The Canadiens recently announced that two more jersey numbers will
be retired and raised to the rafters for all eternity; Larry “Big Bird”
Robinson’s #19 and Bob “Bo” Gainey’s #23.
This will bring a total of 13 jersey numbers retired by the legendary
Canadiens hockey club, honouring 14 legends of the game.
This is the first jersey retirement celebration that has been announced
in the NHL for the 07/08 season, but unfortunately, more will follow.
Jersey retirement celebrations have been flat out abused in the NHL in
the last few seasons and now mainly consists of marketing ploys
called “special nights” to draw more attention to the team and the gate
Lost in all of this selfishness is what it truely means to have your
number retired by an NHL team, and still know that it is deserved. This has
not been the case in the last few years and it is time the NHL steps in
and takes control of this process before it turns into more of a cash
grab then it already is.
Don’t get me wrong here, I’m all for players being immortalized in the
rafters of the team(s) they played for, but only if they are indeed
deserving of such an honour.
From 2006 through to 2007 there have been 17 jersey numbers retired
around the league (including the recent Robinson and Gainey
announcements) and no less then 13 of those are undeserving, possibly
The entire idea behind hanging the numbers of players in the rafters
and taking the number out of team circulation is because that player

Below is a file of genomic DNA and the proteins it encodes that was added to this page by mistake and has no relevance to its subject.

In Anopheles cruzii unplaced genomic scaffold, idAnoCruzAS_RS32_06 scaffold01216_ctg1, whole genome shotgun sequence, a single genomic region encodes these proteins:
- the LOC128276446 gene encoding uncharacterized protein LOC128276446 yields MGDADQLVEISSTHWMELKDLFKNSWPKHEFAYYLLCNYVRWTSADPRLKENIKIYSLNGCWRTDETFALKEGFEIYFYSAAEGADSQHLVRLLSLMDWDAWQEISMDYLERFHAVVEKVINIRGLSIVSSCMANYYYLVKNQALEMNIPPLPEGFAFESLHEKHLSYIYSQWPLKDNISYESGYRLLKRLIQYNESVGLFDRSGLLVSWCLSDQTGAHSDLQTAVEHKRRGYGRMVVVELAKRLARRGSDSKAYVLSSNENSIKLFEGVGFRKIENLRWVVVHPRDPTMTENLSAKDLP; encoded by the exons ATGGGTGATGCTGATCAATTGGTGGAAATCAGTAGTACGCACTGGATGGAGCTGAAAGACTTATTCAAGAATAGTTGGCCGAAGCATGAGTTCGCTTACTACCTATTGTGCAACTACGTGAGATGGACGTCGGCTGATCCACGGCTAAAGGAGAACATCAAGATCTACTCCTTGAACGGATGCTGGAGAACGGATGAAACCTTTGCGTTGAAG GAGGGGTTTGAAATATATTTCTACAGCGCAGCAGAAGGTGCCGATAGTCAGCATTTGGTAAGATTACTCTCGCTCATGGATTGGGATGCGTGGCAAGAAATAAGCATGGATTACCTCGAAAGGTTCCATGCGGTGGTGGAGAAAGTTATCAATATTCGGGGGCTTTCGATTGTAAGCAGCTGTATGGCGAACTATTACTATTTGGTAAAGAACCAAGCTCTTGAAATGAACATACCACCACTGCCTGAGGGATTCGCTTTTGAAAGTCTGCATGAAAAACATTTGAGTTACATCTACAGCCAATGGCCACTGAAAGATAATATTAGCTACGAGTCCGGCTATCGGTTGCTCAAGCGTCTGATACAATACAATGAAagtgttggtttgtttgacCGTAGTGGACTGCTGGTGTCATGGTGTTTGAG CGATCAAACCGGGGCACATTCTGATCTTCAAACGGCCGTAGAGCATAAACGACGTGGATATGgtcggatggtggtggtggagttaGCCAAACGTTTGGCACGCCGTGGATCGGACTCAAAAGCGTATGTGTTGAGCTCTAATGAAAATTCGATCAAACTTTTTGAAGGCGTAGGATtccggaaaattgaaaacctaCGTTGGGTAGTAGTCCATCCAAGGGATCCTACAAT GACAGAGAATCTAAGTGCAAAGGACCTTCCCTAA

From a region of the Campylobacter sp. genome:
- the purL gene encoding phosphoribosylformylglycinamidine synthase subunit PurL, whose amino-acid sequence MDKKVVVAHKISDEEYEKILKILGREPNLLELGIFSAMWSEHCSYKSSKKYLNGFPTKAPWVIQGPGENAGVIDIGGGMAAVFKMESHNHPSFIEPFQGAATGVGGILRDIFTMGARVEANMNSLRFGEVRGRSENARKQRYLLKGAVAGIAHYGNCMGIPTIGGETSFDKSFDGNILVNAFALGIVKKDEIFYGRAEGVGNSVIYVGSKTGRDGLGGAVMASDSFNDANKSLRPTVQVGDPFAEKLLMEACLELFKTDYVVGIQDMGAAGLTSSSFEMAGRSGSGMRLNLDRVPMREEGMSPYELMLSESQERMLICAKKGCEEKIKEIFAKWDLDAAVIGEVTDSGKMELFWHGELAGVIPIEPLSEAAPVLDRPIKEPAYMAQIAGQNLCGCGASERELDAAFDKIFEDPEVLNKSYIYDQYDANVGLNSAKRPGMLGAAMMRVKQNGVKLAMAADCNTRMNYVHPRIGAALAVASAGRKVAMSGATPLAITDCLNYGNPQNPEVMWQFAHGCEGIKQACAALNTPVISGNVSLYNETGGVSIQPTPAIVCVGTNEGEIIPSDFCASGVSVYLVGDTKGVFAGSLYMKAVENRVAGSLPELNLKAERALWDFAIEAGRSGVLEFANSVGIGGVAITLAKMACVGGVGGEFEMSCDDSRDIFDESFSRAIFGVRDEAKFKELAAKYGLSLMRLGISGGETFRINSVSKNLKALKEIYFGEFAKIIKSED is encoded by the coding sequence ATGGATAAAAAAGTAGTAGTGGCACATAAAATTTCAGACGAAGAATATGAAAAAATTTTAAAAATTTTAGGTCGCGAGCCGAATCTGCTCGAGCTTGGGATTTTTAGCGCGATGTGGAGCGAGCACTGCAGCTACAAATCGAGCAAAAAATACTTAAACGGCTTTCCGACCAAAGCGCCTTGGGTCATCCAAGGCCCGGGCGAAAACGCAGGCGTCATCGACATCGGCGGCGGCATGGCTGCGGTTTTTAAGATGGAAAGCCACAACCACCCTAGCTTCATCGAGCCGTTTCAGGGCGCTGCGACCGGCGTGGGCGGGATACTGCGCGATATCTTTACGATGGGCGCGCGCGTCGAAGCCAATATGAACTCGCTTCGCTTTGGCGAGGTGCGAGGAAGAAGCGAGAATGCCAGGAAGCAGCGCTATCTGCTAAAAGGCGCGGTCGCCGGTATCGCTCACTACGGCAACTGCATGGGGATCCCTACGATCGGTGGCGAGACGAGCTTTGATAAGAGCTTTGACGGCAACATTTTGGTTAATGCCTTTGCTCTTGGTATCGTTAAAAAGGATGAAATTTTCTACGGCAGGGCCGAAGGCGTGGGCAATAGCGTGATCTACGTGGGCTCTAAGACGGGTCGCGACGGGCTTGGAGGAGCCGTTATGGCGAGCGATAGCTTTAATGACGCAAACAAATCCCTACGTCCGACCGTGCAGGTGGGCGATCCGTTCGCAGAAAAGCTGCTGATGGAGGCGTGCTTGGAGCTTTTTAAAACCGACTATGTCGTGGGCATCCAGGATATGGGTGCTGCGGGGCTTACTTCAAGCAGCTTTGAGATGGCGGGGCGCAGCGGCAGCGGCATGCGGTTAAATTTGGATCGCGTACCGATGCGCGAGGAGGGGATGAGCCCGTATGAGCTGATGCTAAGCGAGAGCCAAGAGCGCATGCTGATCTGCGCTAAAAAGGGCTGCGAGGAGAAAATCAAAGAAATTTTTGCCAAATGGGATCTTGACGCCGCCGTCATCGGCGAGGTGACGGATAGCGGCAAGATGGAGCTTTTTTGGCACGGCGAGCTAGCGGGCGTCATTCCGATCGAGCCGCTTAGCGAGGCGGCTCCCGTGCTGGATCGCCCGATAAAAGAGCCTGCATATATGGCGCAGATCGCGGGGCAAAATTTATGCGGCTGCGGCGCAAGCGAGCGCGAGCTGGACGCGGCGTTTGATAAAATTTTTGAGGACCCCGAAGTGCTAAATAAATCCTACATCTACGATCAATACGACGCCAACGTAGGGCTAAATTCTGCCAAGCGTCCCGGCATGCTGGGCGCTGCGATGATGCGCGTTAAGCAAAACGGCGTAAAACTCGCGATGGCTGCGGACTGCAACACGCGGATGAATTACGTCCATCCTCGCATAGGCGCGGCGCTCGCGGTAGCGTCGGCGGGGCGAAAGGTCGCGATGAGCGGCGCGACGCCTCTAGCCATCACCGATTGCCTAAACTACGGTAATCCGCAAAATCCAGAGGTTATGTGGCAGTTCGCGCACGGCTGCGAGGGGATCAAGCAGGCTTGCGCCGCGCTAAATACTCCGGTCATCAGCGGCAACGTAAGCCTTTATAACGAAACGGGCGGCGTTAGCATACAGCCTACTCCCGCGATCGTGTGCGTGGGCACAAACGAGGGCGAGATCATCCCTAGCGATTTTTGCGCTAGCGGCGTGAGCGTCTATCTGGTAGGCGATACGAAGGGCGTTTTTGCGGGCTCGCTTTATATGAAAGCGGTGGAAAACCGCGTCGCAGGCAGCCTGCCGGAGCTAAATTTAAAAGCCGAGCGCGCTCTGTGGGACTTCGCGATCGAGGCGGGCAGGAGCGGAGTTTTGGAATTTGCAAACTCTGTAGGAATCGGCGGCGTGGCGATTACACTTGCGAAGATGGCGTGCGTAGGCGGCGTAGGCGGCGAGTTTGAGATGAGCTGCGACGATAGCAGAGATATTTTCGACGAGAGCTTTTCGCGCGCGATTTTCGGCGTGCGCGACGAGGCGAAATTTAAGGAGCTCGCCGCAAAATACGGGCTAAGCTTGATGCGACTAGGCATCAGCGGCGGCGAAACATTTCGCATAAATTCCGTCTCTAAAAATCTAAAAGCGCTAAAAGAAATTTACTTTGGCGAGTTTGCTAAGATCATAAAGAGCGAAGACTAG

was so special that they can never be replaced (hence the jersey
number) and the hall of fame just isn’t enough of an honor for
everything they accomplished.
To me, this is a player that is the greatest of all time (at that point of
history) like Howe, Orr, Gretzky, Lemieux, and yes, even Patrick Roy; or
a player that completely changed the way the game is played while
putting a hall of fame career together like Plante and his mask,
Geoffrion and the one-timer, Mikita and curved stick blades, Gainey and
introducing the 2-way forward position. An arguement could be made
for the best players of all time at thier positions as well, but why split
hairs at this point.
In 2006 St.Louis retired the jersey numbers of Brett Hull and Al
MacInnis. Both players were perennial allstars, always among the
leagues leading scorers, and leaders for any team they played for.
Taking a quick look at thier accomplishments, they both are very
deserving of being inducted into the hockey hall of fame, but thats as far
as it should go.
There are many other examples out there (Montreal included) that don’t
cut the mustard, but the most glaring and almost farcical is that of
Calgary’s Mike Vernon in 2006. Vernon isn’t worthy of being inducted
into the hall of fame (and for good reason ) and yet he has his number
immortalized by the Flames. Vernon’s career numbers are at best
average, and won only one Stanley Cup and a second team allstar
appearance while playing for the Flames. Vernon also has a very bland
career goals against average of 2.98, and a save percentage of .890.
These numbers would be considered terrible today and only average for
his era. All these statistics include having his best years on a
powerhouse Detroit Red Wings team for three seasons in the mid 90’s. Is
the reason he had his number retired all because he won one Stanley
cup in Calgary?
Nope, It is likely a marketing ploy or a “keeping up with the Jones’ ”
situation; either way it is extremely unacceptable. These self serving
moves by NHL teams only cheapens the experience for the truely
deserving players when they can see a guy like Mike Vernon had his number
retired for being average.
If an NHL team can’t come up with a legitamate candidate for
jersey retirement, then stop looking right there. Don’t, for any reason,
make it less meaningful to the past icons of the game that did earn it .